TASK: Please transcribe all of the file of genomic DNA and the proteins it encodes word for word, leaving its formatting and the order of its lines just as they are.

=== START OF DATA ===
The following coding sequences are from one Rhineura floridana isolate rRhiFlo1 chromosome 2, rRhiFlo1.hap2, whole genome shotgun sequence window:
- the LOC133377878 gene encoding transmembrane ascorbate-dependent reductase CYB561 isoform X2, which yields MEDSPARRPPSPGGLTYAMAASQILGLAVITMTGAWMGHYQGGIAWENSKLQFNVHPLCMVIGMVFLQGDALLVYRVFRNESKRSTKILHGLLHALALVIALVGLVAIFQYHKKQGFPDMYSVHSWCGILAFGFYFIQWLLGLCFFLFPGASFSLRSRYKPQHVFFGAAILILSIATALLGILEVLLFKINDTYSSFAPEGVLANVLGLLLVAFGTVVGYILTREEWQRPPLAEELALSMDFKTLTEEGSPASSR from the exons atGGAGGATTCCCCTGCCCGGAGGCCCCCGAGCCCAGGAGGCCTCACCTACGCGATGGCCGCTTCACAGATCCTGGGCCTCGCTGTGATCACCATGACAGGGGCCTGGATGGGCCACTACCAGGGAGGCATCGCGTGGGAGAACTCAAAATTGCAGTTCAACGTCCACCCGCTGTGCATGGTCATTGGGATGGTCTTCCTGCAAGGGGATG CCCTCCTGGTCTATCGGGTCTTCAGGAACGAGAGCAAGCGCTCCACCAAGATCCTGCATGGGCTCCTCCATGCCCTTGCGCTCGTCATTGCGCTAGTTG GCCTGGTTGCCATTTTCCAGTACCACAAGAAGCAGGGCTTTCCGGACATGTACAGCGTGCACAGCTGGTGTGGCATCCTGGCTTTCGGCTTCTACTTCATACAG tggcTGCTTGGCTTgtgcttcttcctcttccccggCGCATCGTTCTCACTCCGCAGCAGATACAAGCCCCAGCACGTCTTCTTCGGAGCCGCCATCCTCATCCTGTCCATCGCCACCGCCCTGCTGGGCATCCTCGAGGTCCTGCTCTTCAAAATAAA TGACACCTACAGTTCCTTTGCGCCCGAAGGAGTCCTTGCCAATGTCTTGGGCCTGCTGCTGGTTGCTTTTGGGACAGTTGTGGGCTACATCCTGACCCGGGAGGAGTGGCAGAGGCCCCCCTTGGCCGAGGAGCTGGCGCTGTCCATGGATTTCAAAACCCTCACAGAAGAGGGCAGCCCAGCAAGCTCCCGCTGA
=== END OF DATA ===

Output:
The following coding sequences are from one Rhineura floridana isolate rRhiFlo1 chromosome 2, rRhiFlo1.hap2, whole genome shotgun sequence window:
- the LOC133377878 gene encoding transmembrane ascorbate-dependent reductase CYB561 isoform X2, which yields MEDSPARRPPSPGGLTYAMAASQILGLAVITMTGAWMGHYQGGIAWENSKLQFNVHPLCMVIGMVFLQGDALLVYRVFRNESKRSTKILHGLLHALALVIALVGLVAIFQYHKKQGFPDMYSVHSWCGILAFGFYFIQWLLGLCFFLFPGASFSLRSRYKPQHVFFGAAILILSIATALLGILEVLLFKINDTYSSFAPEGVLANVLGLLLVAFGTVVGYILTREEWQRPPLAEELALSMDFKTLTEEGSPASSR from the exons atGGAGGATTCCCCTGCCCGGAGGCCCCCGAGCCCAGGAGGCCTCACCTACGCGATGGCCGCTTCACAGATCCTGGGCCTCGCTGTGATCACCATGACAGGGGCCTGGATGGGCCACTACCAGGGAGGCATCGCGTGGGAGAACTCAAAATTGCAGTTCAACGTCCACCCGCTGTGCATGGTCATTGGGATGGTCTTCCTGCAAGGGGATG CCCTCCTGGTCTATCGGGTCTTCAGGAACGAGAGCAAGCGCTCCACCAAGATCCTGCATGGGCTCCTCCATGCCCTTGCGCTCGTCATTGCGCTAGTTG GCCTGGTTGCCATTTTCCAGTACCACAAGAAGCAGGGCTTTCCGGACATGTACAGCGTGCACAGCTGGTGTGGCATCCTGGCTTTCGGCTTCTACTTCATACAG tggcTGCTTGGCTTgtgcttcttcctcttccccggCGCATCGTTCTCACTCCGCAGCAGATACAAGCCCCAGCACGTCTTCTTCGGAGCCGCCATCCTCATCCTGTCCATCGCCACCGCCCTGCTGGGCATCCTCGAGGTCCTGCTCTTCAAAATAAA TGACACCTACAGTTCCTTTGCGCCCGAAGGAGTCCTTGCCAATGTCTTGGGCCTGCTGCTGGTTGCTTTTGGGACAGTTGTGGGCTACATCCTGACCCGGGAGGAGTGGCAGAGGCCCCCCTTGGCCGAGGAGCTGGCGCTGTCCATGGATTTCAAAACCCTCACAGAAGAGGGCAGCCCAGCAAGCTCCCGCTGA